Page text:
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Tax planning for business owners
- Choice of accounting date – sole traders and partnerships
- More than one business?
- Extracting profits from a company
Choice of accounting date – sole traders and partnerships
- The choice of accounting date affects the delay between earning profits and paying tax on those profits. When profits are static this delay is not an issue, but when profits are rising this provides a useful cash flow benefit. However, when profits are falling this can make tax payment difficult if business needs have eroded cash that might have been set aside to pay tax.
- An accounting date early in the tax year is a benefit for a growing business, but current economic conditions mean that some businesses might benefit from a change in accounting date to ensure that lower profits come into charge earlier, reducing tax payments. Of course as profits rise again, this might not be attractive, and businesses are not permitted to change accounting date more than once every five years unless it is for genuine commercial reasons.
- The accounting date of a company does not affect the interval before tax is due on the profits as corporation tax is always due for payment nine months after the end of the year, except by the very largest companies.
More than one business?
- When you have several business interests it is important to be aware of the tax implications when setting them up. The structures that you put in place can affect the tax liabilities on the business profits.
- When two companies are under common ownership (including companies owned by spouses and civil partners) the small company limits for corporation tax are shared between them. This makes it very much more likely that a successful business will pay the marginal rate of corporation tax (currently 29.75%) on profits. For example, although the limits are £300,000 for the small company rate, if there were three associated companies, each would only benefit from £100,000 of profits at the small company rate. Two of the companies might only make small profits of around £10,000 per annum, but the third successful company making £250,000 would suffer the higher rate of tax on £150,000 of those profits, in spite of the fact that between the three companies the £300,000 limit has not been exceeded.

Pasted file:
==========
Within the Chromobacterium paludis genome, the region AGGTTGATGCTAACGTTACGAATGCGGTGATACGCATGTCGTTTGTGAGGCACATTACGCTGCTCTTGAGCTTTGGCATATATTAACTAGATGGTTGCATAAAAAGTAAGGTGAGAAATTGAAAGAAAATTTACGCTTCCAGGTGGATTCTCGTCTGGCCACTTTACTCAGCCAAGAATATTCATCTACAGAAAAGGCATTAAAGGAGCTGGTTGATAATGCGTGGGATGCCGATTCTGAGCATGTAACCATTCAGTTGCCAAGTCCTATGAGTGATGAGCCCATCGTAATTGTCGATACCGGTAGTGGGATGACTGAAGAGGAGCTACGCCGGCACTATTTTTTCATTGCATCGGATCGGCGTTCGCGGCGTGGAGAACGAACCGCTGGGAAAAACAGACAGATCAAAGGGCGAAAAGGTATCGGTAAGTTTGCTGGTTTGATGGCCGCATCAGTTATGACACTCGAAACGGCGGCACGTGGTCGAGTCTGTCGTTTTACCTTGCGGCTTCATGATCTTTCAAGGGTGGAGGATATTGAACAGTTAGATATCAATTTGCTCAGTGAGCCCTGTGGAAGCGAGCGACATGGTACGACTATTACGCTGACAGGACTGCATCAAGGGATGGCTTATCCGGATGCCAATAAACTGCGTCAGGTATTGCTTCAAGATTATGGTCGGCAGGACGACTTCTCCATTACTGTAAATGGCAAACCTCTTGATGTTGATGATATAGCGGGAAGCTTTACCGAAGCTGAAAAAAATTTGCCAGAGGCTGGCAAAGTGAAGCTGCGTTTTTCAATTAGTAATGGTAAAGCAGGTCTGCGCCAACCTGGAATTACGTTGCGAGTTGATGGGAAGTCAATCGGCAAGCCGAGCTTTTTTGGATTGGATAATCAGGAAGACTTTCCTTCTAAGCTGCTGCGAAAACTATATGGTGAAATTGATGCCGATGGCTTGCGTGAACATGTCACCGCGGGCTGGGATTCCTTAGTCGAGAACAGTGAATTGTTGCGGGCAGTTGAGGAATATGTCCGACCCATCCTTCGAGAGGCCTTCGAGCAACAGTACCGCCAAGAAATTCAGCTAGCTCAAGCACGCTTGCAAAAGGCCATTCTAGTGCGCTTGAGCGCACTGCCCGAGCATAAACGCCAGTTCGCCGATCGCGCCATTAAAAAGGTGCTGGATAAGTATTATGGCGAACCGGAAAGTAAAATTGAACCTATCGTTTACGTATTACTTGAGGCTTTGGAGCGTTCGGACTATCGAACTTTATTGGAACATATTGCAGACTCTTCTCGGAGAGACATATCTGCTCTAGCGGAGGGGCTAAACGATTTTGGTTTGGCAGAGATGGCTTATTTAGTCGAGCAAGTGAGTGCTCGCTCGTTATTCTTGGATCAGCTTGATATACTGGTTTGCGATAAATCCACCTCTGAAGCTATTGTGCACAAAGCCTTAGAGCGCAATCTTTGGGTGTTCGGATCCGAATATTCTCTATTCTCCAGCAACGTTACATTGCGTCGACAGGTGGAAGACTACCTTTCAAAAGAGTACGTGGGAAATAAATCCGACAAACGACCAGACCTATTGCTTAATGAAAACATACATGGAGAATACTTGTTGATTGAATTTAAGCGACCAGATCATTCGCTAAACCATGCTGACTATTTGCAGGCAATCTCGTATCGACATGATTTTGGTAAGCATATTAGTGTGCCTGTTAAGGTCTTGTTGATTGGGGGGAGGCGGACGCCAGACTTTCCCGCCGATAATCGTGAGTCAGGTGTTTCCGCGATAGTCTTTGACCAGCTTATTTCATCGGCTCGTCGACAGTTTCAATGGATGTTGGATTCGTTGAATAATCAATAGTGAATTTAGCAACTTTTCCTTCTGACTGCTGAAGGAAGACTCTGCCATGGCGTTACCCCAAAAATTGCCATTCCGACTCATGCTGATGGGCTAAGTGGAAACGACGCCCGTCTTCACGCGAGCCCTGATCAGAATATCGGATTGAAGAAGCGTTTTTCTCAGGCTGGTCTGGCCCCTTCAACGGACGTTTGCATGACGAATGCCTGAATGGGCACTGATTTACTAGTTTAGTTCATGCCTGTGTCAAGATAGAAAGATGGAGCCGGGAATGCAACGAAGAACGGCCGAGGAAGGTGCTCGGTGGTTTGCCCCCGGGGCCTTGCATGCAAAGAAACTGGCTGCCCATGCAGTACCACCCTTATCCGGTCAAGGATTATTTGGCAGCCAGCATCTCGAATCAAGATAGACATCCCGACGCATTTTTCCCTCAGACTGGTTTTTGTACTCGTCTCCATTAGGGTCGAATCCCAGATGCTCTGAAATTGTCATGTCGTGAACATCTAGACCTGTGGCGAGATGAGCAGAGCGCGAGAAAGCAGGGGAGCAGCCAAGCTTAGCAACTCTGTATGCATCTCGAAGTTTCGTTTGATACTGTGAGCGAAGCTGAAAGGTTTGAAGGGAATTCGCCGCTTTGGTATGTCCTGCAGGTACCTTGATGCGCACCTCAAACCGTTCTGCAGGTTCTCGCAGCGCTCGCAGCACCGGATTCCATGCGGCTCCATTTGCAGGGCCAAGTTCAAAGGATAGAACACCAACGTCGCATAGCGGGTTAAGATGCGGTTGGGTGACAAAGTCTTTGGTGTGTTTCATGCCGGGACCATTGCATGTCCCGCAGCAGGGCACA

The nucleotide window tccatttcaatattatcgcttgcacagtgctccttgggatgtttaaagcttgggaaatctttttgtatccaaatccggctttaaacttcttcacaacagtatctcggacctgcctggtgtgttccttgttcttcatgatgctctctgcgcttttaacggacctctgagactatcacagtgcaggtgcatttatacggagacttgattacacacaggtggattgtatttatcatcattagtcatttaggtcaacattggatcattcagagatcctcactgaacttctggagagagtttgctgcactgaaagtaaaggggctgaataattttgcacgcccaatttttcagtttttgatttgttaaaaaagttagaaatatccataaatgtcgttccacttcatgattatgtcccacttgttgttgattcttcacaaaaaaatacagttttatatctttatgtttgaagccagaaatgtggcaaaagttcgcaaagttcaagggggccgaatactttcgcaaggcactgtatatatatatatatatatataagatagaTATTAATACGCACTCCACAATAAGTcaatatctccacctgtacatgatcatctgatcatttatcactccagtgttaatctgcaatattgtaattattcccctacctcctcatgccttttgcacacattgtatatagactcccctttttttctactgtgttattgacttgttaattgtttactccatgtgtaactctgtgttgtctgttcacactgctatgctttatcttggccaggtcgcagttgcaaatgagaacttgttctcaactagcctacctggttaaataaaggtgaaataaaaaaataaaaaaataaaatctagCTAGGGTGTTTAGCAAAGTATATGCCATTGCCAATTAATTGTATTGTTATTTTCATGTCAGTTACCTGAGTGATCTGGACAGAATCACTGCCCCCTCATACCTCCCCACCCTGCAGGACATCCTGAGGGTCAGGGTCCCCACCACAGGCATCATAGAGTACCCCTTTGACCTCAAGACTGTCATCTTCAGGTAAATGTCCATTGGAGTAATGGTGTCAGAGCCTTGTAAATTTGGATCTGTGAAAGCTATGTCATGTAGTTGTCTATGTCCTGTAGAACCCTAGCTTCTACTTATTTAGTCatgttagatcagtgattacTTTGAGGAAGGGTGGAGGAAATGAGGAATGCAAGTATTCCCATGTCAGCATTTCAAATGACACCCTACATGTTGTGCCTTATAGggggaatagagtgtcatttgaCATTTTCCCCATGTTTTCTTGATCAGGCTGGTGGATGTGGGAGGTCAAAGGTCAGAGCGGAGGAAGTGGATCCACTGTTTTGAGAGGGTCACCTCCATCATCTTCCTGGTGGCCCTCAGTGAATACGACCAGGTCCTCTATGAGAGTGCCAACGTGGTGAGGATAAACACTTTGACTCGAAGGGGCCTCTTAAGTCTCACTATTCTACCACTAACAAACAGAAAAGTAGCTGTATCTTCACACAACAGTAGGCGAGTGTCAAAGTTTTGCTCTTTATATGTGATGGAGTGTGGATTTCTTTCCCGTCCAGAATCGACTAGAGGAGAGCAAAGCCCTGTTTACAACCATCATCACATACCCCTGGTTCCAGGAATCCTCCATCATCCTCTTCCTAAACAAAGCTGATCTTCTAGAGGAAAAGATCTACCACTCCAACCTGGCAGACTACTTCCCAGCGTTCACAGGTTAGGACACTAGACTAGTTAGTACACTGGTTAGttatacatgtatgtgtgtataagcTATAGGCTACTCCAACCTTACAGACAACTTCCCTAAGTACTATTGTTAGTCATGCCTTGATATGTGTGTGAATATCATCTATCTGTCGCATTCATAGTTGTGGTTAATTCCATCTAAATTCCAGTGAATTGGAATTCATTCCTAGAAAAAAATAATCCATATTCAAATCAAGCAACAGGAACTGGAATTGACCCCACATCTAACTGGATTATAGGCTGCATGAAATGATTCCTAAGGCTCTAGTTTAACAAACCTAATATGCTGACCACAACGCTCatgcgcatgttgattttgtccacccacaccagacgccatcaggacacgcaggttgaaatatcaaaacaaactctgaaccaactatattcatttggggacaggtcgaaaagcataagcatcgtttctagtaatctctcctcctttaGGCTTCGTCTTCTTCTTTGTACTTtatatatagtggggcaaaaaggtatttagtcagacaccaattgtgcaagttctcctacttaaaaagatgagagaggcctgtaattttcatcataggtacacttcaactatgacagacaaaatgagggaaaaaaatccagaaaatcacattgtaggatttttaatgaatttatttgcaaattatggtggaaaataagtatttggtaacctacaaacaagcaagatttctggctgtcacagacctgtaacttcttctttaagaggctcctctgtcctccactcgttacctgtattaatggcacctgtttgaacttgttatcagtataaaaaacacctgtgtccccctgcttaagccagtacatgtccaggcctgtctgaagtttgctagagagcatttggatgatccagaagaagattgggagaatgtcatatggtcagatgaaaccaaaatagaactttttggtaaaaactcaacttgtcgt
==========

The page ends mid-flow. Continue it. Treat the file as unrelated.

- Where related companies are sharing the limits in this way there is still no possibility of offsetting losses between them, so this could be viewed as the ‘worst case scenario’. Forming a small group of companies would at least allow the losses in one to be offset against profits in the others.
- It is important that you consider the structure of your business interests on a regular basis to ensure that you have the best outcomes for your business and you.
Extracting profits from a company
Whether you are considering extraction of profits from a company on a tax year basis or aligned to the company year end, there are a number of issues that should be considered.
- Salary: National Insurance contributions are expensive but salary can be deducted from taxable profits in the company, so if profits are taxed at the marginal small companies rate (currently 29.75%), there is very little difference between extracting profits by way of salary or dividend for higher rate taxpayers.
- Bonuses: where annual bonuses are payable, the bonus must be due and payable before the company year end, even if the specific amount has not been decided. This is necessary to benefit from tax relief against the profits of the period. The bonus must always be paid within nine months of the year end to secure the tax deduction in the company. Where bonuses are normally paid annually, you might wish to consider the implications of the higher rates of tax applying in 2010/11 and accelerate bonuses into the current tax year if appropriate.
- Dividends: the current effective rate of tax on a cash dividend is 25% of the amount received. This is payable as part of the self assessment liability for the shareholder. Next year the tax on a cash dividend will rise to 36.1% if the dividend falls into the 50% tax rate band (for taxable income over £150,000). Again, accelerating substantial dividends into the current tax year might be appropriate.
- Benefits in kind: some benefits in kind are still quite tax efficient, including the provision of a company mobile telephone and a car with emissions of no more than 120g/km of CO2. In fact if the car has emissions of no more than 110g/km it will also attract 100% first year allowances in the company in the year in which it is purchased new. (The allowance is not available on second hand cars).
- Pension contributions: the same test applies to pension contributions for director shareholders as applies to the spouse of a shareholder/director. Provided the total salary package (ignoring dividends) is reasonable for the input of the director into the company, then all salary plus pension contribution should be allowed against profits for tax purposes. Remember that there is an annual limit on pension contributions, which is currently £245,000. Contributions in excess of this will trigger a tax charge on the member at a rate of 40%. You will also need to take care if your income is in excess of £150,000. From 2011 company pension contributions will be regarded as part of the salary package for those with income in excess of £130,000, so you may wish to make contributions now to top up your pension, subject to the anti forestalling rules.